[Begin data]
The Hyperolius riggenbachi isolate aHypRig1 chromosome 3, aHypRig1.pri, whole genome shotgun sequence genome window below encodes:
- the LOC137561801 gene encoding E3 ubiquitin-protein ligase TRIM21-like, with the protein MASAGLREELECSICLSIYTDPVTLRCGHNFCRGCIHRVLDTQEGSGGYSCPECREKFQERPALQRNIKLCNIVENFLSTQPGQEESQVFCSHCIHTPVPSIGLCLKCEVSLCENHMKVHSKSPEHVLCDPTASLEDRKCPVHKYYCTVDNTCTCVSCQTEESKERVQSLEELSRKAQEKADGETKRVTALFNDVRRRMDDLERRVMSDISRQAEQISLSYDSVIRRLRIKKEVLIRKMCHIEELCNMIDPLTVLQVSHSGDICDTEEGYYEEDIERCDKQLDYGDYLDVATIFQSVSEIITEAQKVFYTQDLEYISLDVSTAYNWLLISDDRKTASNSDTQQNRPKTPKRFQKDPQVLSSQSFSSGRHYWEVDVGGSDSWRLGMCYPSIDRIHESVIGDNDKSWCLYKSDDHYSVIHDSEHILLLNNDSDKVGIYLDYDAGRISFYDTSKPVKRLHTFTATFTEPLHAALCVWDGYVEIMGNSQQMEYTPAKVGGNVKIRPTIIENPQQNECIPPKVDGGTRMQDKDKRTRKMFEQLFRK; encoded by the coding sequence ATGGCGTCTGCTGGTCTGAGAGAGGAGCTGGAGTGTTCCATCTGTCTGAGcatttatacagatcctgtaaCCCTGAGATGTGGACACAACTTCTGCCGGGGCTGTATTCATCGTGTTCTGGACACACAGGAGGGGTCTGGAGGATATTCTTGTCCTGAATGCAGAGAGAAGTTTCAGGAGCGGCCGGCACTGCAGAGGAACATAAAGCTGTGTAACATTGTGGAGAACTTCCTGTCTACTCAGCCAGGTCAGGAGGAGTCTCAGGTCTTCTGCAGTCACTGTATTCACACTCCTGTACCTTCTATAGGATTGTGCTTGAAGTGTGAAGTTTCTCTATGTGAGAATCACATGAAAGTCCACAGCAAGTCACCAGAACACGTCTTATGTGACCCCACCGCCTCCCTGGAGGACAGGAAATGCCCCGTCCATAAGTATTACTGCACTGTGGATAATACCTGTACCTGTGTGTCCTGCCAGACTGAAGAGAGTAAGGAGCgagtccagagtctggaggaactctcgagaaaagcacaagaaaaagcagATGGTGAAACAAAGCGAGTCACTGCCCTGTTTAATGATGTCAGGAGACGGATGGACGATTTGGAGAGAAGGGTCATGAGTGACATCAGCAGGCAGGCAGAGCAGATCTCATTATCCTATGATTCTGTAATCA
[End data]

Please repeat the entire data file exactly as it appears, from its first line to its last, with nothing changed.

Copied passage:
The Hyperolius riggenbachi isolate aHypRig1 chromosome 3, aHypRig1.pri, whole genome shotgun sequence genome window below encodes:
- the LOC137561801 gene encoding E3 ubiquitin-protein ligase TRIM21-like, with the protein MASAGLREELECSICLSIYTDPVTLRCGHNFCRGCIHRVLDTQEGSGGYSCPECREKFQERPALQRNIKLCNIVENFLSTQPGQEESQVFCSHCIHTPVPSIGLCLKCEVSLCENHMKVHSKSPEHVLCDPTASLEDRKCPVHKYYCTVDNTCTCVSCQTEESKERVQSLEELSRKAQEKADGETKRVTALFNDVRRRMDDLERRVMSDISRQAEQISLSYDSVIRRLRIKKEVLIRKMCHIEELCNMIDPLTVLQVSHSGDICDTEEGYYEEDIERCDKQLDYGDYLDVATIFQSVSEIITEAQKVFYTQDLEYISLDVSTAYNWLLISDDRKTASNSDTQQNRPKTPKRFQKDPQVLSSQSFSSGRHYWEVDVGGSDSWRLGMCYPSIDRIHESVIGDNDKSWCLYKSDDHYSVIHDSEHILLLNNDSDKVGIYLDYDAGRISFYDTSKPVKRLHTFTATFTEPLHAALCVWDGYVEIMGNSQQMEYTPAKVGGNVKIRPTIIENPQQNECIPPKVDGGTRMQDKDKRTRKMFEQLFRK; encoded by the coding sequence ATGGCGTCTGCTGGTCTGAGAGAGGAGCTGGAGTGTTCCATCTGTCTGAGcatttatacagatcctgtaaCCCTGAGATGTGGACACAACTTCTGCCGGGGCTGTATTCATCGTGTTCTGGACACACAGGAGGGGTCTGGAGGATATTCTTGTCCTGAATGCAGAGAGAAGTTTCAGGAGCGGCCGGCACTGCAGAGGAACATAAAGCTGTGTAACATTGTGGAGAACTTCCTGTCTACTCAGCCAGGTCAGGAGGAGTCTCAGGTCTTCTGCAGTCACTGTATTCACACTCCTGTACCTTCTATAGGATTGTGCTTGAAGTGTGAAGTTTCTCTATGTGAGAATCACATGAAAGTCCACAGCAAGTCACCAGAACACGTCTTATGTGACCCCACCGCCTCCCTGGAGGACAGGAAATGCCCCGTCCATAAGTATTACTGCACTGTGGATAATACCTGTACCTGTGTGTCCTGCCAGACTGAAGAGAGTAAGGAGCgagtccagagtctggaggaactctcgagaaaagcacaagaaaaagcagATGGTGAAACAAAGCGAGTCACTGCCCTGTTTAATGATGTCAGGAGACGGATGGACGATTTGGAGAGAAGGGTCATGAGTGACATCAGCAGGCAGGCAGAGCAGATCTCATTATCCTATGATTCTGTAATCA